In 1962 a good friend and I decided to team up to both decide upon and then create the required high school science fair project. We decided to test the effect of differing diets on study animals. To conduct the actual experiment we purchased two cute cuddly hamsters and two small cages. They were housed in my dark scary basement where they could be closely observed and monitored during the defined experiment period.
Our plans for the experiment went like this. Hamster number one was fed a balanced diet that contained vegetables and commercially produced pellets made specifically for hamsters. Hamster number two received a mixture of fat, white flour and sugar that had been combined into a pasty unappetizing lump of junk food. He ate his junk food diet with delight but after a few weeks visible changes in his appearance and demeanor were observed. He had put on excess weight; his fur coat was disheveled and he seemed withdrawn and a bit psychotic.
While excitingly reporting the findings to my science fair teammate we together agreed we had a chance at winning the whole shebang. Then a few nights later when our furnace failed to run during a bitterly cold night disaster struck. While shivering I descended the stairs into the very cold basement to feed my little fury friends before departing for school. At first it appeared they were sleeping in but upon a closer inspection I discovered they were dead stiff.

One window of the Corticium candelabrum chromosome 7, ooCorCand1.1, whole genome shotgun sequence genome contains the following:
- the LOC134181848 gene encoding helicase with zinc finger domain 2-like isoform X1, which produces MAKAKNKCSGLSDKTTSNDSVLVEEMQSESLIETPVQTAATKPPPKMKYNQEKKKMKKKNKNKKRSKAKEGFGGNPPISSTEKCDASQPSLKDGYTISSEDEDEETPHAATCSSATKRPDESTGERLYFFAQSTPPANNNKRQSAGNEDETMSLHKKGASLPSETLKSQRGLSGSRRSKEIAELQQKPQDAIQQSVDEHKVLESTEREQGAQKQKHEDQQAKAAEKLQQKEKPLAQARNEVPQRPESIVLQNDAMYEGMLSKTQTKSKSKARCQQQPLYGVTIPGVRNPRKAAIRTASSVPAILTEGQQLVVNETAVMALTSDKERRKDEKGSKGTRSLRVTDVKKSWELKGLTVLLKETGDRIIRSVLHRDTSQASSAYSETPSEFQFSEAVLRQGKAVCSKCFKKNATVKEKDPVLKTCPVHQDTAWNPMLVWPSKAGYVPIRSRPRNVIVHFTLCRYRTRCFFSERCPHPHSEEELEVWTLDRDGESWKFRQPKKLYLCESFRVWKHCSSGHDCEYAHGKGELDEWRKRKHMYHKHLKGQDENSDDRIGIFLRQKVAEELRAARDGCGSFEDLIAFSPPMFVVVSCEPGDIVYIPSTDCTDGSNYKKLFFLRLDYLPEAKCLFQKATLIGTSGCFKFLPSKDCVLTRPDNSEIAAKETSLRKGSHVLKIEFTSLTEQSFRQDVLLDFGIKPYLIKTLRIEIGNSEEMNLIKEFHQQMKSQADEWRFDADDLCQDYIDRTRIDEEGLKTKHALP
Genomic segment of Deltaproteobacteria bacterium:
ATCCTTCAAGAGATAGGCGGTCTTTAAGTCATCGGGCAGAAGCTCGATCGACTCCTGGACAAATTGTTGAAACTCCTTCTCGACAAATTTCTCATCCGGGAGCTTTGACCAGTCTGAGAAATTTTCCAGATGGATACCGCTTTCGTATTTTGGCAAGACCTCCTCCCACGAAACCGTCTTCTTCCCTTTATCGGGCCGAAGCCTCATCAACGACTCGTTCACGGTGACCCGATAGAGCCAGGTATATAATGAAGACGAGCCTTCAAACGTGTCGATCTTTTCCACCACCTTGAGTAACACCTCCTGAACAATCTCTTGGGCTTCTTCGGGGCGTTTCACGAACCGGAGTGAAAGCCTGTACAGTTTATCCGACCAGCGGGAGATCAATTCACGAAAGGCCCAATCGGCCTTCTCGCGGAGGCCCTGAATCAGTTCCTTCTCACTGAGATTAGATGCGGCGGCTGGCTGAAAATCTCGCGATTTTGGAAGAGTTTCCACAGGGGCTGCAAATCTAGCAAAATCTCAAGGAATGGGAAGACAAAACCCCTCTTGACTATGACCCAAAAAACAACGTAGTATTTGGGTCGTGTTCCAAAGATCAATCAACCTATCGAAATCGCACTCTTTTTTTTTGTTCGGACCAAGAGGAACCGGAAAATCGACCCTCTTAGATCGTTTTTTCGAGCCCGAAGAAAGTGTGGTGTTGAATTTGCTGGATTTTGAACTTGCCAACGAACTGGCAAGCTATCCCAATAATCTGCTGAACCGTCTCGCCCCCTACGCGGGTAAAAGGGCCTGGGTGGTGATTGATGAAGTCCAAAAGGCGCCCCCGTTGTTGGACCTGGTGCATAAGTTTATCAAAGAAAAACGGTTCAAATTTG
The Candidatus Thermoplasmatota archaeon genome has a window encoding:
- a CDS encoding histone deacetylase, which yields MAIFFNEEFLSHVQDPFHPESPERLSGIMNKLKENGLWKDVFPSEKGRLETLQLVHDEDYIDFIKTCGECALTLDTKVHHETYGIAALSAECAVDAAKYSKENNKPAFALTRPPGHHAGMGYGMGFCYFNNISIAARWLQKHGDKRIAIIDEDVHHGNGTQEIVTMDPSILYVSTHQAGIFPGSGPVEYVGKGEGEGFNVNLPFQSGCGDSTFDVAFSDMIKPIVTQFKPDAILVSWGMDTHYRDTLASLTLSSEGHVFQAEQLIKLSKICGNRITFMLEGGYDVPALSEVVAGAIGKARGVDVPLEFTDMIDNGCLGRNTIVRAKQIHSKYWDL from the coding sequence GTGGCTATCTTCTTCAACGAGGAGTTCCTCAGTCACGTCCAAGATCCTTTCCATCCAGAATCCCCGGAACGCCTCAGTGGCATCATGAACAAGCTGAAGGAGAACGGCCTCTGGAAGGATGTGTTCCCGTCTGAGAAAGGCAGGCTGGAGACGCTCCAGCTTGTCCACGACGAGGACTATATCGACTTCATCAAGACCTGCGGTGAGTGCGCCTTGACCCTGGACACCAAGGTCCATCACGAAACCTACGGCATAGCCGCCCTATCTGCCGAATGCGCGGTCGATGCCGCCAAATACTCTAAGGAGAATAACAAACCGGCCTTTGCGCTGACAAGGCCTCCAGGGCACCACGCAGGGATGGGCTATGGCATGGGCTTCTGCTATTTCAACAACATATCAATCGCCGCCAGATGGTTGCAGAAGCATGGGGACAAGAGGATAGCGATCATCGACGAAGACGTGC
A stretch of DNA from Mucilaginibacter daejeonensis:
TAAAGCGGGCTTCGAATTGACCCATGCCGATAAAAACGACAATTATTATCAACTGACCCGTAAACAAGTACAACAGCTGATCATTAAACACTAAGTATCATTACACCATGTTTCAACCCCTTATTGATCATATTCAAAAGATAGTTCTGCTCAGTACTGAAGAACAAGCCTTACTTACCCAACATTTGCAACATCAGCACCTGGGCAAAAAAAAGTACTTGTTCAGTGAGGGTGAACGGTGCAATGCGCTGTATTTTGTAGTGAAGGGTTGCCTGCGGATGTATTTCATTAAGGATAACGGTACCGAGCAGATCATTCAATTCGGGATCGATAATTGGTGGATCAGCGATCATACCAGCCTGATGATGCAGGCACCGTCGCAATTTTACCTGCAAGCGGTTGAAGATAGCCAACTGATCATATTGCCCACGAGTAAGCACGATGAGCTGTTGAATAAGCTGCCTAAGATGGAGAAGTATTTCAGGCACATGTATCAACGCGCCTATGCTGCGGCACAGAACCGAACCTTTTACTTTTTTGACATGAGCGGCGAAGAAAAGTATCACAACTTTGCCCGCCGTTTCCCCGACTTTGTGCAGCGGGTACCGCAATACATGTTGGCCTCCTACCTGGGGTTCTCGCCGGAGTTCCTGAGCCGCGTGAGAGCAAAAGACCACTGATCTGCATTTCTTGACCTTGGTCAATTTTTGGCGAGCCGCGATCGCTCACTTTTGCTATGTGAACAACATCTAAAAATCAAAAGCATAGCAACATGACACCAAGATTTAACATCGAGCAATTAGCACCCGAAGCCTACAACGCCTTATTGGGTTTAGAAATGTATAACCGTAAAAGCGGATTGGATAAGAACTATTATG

At school, while in a stunned and disoriented state, I informed my teammate that the odds of us taking home the trophy were now about as good as the U.S. landing a man on the moon. He drew a bit of attention when he blurted out, “The hamsters died!”
We quicky accepted reality and consoled ourselves with the fact that they had given up their lives for science and proceeded to tell their story on our science fair story boards. We could not say, “No animals were harmed in this science experiment” nor did we have any results to report due to the untimely death of our study subjects.
We were both sufficiently scarred from this experience that we chose careers unrelated to science and pledged to stay away from a diet consisting of only fat mixed with flour and sugar.
Wait, wait, what are donuts made of?
Robert Hafey offers this excerpt from a memoir titled, “Boomhood – A Baby Boomer’s Free-Range Childhood.”